Water glints in sun,
pounds grey rocks, lap green pastures
Rushes to the sea
This part of Wexford is dominated, and bisected, by the River Slaney. This seemingly benign silver stream, popular with fishers, flows from the mountains of Wicklow south through the countryside to Wexford (Loch Garman) where it meets the sea, often a trickle in summer, barely covering the riverbed gravel but in winter and spring, engorged with heavy rain, a torrent that escapes its banks and floods the quay at Enniscorthy. The river is named after the Irish Chieftan Slainghe or perhaps not since it may also be called the Abhainn na Sláine or river of health. The Vikings used it as a navigable ingress into Ireland from Wexford in 819AD. They called Wexford Weisfiord – the bay of mud flats.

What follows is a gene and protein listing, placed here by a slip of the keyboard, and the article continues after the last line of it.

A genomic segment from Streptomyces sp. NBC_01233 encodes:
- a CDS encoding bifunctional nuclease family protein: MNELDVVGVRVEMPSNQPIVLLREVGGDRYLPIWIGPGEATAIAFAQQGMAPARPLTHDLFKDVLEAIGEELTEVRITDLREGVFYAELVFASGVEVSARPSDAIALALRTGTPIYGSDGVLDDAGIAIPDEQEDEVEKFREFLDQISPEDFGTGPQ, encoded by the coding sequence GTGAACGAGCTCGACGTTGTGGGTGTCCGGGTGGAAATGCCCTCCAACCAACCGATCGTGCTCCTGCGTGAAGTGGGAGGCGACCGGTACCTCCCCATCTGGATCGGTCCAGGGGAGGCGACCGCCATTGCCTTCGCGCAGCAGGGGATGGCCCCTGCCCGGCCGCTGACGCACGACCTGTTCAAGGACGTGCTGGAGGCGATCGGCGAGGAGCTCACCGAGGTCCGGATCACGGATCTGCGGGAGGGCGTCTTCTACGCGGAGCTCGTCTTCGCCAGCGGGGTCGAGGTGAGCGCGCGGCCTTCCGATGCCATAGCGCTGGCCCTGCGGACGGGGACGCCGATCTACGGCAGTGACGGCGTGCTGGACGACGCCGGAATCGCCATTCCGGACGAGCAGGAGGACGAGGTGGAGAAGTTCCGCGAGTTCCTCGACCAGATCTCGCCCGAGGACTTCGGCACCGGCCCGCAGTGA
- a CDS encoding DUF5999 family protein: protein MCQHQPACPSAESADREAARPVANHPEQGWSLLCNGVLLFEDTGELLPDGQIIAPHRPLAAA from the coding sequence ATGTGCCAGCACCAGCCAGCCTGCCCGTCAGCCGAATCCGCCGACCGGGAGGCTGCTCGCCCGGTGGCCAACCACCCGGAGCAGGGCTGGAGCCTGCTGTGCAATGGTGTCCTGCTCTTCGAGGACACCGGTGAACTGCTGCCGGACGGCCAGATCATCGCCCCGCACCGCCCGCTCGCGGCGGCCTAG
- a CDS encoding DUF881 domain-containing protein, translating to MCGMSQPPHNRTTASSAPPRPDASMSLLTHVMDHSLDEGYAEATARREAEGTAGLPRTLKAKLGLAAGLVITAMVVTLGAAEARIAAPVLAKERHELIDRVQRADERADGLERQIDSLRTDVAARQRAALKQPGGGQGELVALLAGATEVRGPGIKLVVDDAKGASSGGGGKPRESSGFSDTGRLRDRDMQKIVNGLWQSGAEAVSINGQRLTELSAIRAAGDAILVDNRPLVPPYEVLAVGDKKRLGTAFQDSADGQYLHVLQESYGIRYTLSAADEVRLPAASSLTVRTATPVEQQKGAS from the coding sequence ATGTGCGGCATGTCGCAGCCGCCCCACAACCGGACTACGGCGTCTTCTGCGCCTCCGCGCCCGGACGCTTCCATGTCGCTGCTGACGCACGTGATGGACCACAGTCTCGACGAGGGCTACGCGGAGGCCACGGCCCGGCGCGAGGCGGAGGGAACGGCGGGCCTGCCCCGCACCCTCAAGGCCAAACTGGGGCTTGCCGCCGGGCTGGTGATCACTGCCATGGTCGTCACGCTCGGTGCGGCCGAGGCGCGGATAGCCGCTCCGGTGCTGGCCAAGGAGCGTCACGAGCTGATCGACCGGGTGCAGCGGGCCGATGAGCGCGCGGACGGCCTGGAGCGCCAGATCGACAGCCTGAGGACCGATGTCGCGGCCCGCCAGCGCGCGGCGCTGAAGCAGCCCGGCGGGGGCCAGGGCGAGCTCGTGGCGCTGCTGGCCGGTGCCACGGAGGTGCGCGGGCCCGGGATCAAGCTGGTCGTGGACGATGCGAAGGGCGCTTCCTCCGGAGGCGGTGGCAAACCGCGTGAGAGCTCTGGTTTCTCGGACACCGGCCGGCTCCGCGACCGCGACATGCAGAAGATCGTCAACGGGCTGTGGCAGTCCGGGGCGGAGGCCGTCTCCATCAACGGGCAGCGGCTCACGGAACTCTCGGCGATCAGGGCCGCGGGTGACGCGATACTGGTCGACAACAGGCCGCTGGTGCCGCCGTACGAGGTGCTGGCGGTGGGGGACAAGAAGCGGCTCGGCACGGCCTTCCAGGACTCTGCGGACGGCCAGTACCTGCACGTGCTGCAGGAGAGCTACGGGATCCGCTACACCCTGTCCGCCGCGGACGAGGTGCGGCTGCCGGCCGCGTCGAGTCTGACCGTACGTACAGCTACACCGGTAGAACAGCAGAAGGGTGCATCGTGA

The river is 117 km long and flows from Lugnaquilla south and south east through Tullow, Bunclody and Enniscorthy and at the bottom of the lovely garden at Altamont, between Bunclody and Carlow off the N80.
I don’t fish but trout and salmon can be caught in the Slaney.